Benjamin Franklin Representative selections, with introduction, bibliograpy, and notes

By Benjamin Franklin

Page 198

good deal of my Earnings in going to
Plays and other Places of Amusement. We had together consum'd all my
Pistoles, and now just rubb'd on from hand to mouth. He seem'd quite to
forget his Wife and Child, and I by degrees my Engagements w^th Miss
Read, to whom I never wrote more than one Letter, and that was to let
her know I was not likely soon to return. This was another of the great
Errata of my Life, which I should wish to correct if I were to live it
over again.--In fact, by our Expences, I was constantly kept unable to
pay my Passage.

At Palmer's I was employ'd in composing for the second Edition of
Woollaston's [_sic_] Religion of Nature. Some of his Reasonings not
appearing to me well-founded, I wrote a little metaphysical Piece, in
which I made Remarks on them. It was entitled, _A Dissertation on
Liberty and Necessity, Pleasure and pain_. I inscrib'd it to my Friend
Ralph.--I printed a small Number. It occasion'd my being more consider'd
by Mr. Palmer, as a young Man of some Ingenuity, tho' he seriously
Expostulated with me upon the Principles of my Pamphlet which to him
appear'd abominable. My printing this Pamphlet was another Erratum.

In our House there lodg'd a young Woman; a Millener, who I think had a
Shop in the Cloisters. She had been genteelly bred, was sensible and
lively, and of most pleasing Conversation. Ralph read Plays to her in
the Evenings, they grew intimate, she took another Lodging, and he
follow'd her. They liv'd together some time, but he being still out of
Business, and her Income not sufficient to maintain them with her Child,
he took a Resolution of going from London, to try for a Country School,
which bethought himself well qualify'd to undertake, as he wrote an
excellent Hand, and was a Master of Arithmetic and Accounts.--This
however he deem'd a Business below him, and confident of future better
Fortune when he should be unwilling to have it known that he once was so
meanly employ'd, he chang'd his Name, and did me the Honour to assume
mine.--For I soon after had a Letter from him, acquainting me, that he
was settled in a small Village in Berkshire, I think it was, where he
taught reading and writing to 10 or a dozen Boys at 6 pence each p[er]
Week, recommending Mrs. T. to my Care, and desiring me to write to him
directing for Mr. Franklin Schoolmaster at such a Place. He continu'd to
write frequently, sending me large Specimens of

Last Page Next Page

Text Comparison with Experiments and Observations on Electricity Made at Philadelphia in America

Page 1
_ _But of these, and many other interesting circumstances, the reader will be more satisfactorily informed in the following letters, to which he is therefore referred by_ _The_ EDITOR.
Page 2
To understand this, suppose the common quantity of Electricity in each part of the bottle, before the operation begins, is equal to 20; and at every stroke of the tube, suppose a quantity equal to 1 is thrown in; then, after the first stroke, the quantity contain'd in the wire and upper part of the bottle will be 21, in the bottom 19.
Page 5
Set the electrified phial on one, and then touch the wire; that book will be electrified _minus_; the electrical fire being drawn out of it by the bottom of the bottle.
Page 9
Or rather, _B_ is electrised _plus_; _A_, _minus_.
Page 13
the bottle by one part, and did not enter in again by another; then, if a man standing on wax, and holding the bottle in one hand, takes the spark by touching the wire hook with the other, the bottle being thereby _discharged_, the man would be _charged_; or whatever fire was lost by one, would be found in the other, since there is no way for its escape: But the contrary is true.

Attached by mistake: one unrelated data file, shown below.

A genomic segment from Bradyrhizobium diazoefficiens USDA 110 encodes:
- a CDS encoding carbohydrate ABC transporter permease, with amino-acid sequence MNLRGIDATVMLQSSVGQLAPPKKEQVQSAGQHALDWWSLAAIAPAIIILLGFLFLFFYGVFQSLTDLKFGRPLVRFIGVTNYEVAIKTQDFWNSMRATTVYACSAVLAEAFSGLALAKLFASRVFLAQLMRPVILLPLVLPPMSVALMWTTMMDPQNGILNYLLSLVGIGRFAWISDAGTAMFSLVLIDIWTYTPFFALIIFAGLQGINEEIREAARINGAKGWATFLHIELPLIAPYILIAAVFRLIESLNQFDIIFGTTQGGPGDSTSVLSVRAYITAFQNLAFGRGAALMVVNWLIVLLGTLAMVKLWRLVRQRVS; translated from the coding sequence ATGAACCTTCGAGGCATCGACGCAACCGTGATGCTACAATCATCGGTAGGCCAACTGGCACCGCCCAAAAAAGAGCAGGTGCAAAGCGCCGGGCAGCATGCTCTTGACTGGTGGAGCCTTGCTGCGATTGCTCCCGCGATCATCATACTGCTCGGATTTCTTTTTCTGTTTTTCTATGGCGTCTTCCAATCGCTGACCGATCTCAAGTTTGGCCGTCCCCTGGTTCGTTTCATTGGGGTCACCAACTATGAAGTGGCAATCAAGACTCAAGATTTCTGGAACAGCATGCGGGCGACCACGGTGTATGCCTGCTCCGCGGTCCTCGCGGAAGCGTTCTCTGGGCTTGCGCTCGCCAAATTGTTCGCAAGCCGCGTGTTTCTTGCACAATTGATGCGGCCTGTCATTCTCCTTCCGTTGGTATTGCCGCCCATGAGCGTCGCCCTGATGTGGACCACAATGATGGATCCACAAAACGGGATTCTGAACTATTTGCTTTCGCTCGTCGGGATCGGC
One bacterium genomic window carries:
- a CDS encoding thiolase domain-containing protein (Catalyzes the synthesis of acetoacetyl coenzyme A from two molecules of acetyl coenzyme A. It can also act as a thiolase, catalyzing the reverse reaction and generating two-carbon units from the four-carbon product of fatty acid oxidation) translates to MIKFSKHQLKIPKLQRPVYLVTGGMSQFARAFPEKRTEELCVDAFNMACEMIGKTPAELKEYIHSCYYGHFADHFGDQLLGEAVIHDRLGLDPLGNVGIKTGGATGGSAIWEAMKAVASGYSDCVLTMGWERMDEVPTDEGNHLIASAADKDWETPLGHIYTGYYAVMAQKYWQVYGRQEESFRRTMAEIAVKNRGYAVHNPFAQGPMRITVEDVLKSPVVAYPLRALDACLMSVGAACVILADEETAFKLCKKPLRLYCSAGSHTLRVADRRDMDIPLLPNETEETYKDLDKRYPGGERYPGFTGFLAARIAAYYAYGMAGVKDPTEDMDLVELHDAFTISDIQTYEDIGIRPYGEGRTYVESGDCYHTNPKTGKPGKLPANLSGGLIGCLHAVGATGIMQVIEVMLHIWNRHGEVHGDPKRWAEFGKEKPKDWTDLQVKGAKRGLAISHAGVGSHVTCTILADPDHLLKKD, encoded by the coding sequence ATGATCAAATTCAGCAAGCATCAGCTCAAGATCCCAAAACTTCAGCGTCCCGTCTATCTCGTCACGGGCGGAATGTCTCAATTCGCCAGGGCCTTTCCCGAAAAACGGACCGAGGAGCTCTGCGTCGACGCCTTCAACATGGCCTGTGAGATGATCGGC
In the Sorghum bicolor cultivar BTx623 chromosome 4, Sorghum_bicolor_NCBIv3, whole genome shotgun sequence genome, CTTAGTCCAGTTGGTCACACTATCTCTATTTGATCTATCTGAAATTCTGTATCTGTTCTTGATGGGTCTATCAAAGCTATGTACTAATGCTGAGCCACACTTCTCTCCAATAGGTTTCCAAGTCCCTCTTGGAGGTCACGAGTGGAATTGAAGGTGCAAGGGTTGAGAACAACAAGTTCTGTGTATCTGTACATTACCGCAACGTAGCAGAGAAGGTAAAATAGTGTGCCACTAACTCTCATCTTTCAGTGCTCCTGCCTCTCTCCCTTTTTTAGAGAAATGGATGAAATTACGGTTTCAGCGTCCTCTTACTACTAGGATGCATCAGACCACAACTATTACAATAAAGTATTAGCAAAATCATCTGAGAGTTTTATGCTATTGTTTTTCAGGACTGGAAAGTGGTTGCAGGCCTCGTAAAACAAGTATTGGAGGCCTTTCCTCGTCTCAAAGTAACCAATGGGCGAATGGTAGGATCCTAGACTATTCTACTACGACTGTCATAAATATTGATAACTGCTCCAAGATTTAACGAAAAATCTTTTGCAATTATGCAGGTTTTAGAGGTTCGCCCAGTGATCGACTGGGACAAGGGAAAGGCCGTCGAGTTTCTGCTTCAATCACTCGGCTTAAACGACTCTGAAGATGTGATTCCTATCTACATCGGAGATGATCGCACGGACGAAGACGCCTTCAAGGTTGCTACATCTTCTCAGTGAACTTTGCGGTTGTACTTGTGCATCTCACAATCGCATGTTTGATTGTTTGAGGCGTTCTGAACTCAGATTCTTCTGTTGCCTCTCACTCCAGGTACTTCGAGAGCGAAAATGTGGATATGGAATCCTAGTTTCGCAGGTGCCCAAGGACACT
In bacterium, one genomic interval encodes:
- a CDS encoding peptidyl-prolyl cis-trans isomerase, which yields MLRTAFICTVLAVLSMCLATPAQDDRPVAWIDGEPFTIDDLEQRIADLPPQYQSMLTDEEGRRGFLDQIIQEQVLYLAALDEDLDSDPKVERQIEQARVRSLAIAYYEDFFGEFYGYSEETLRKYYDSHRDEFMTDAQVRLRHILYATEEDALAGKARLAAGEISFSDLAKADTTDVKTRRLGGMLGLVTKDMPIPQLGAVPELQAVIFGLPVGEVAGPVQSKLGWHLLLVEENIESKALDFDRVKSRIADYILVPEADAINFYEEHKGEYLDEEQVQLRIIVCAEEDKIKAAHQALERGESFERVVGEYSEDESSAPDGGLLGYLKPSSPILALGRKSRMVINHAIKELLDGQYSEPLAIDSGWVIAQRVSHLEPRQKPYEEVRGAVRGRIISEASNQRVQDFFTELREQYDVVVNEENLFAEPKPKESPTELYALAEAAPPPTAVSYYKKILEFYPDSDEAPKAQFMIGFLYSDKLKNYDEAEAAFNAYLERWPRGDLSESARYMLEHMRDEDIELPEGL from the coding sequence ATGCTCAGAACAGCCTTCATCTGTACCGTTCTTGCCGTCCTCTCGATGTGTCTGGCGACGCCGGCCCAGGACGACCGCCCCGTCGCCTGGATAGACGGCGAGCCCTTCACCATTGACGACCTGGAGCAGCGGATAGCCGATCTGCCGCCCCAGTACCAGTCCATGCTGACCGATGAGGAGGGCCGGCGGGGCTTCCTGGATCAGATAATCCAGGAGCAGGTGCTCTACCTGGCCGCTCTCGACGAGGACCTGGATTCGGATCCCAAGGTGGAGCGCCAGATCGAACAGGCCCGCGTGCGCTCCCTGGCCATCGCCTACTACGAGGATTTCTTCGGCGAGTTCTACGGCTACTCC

Page 15
Page 18
'Tis made of a thin round plate of window-glass, seventeen inches diameter, well gilt on both sides, all but two inches next the edge.
Page 24
Page 28
Page 31
This affords another occasion of adoring that wisdom which has made all things by weight and measure! 11.
Page 32
8, be electrified, or have an electrical atmosphere communicated to it, and we consider every side as a base on which the particles rest and by which they are attracted, one may see, by imagining a line from A to F, and another from E to G, that the portion of the atmosphere included in F, A, E, G,.
Page 39
Then if your strips of glass remain whole, you will see that the gold is missing in several places, and instead of it a metallic stain on both the glasses; the stains on the upper and under glass exactly similar in the minutest stroke, as may be seen by holding them to the light; the metal appeared to have been not only melted, but even vitrified, or otherwise so driven into the pores of the glass, as to be protected by it from the action of the strongest _Aqua Fortis_ and _Ag: Regia_.
Page 40
10 the upper corner.
Page 41
Take care in cutting your leaf to leave no little ragged particles on the edges, which sometimes form points where you would not have them.
Page 45
But the instant the parts of the glass so open'd and fill'd have pass'd the friction, they close again, and force the additional quantity out upon the surface, where it must rest till that part comes round to the cushion again, unless some non electric (as the prime conductor) first presents to receive it.
Page 46
Put a wire into the tube, the inward end in contact with the non-electric lining, so it will represent the _Leyden_ bottle.
Page 50
If the phial really exploded at both ends, and discharged fire from both coating and wire, the balls would be _more_ electrified and recede _farther_: for none of the fire can escape, the wax handle preventing.
Page 52
The History of Comets from the earliest Account of those kinds of Planets to the present Time; wherein the Sentiments of the Ancient and Modern Philosophers are occasionally displayed.
Page 53
their Tails and Atmospheres accounted for.
Page 54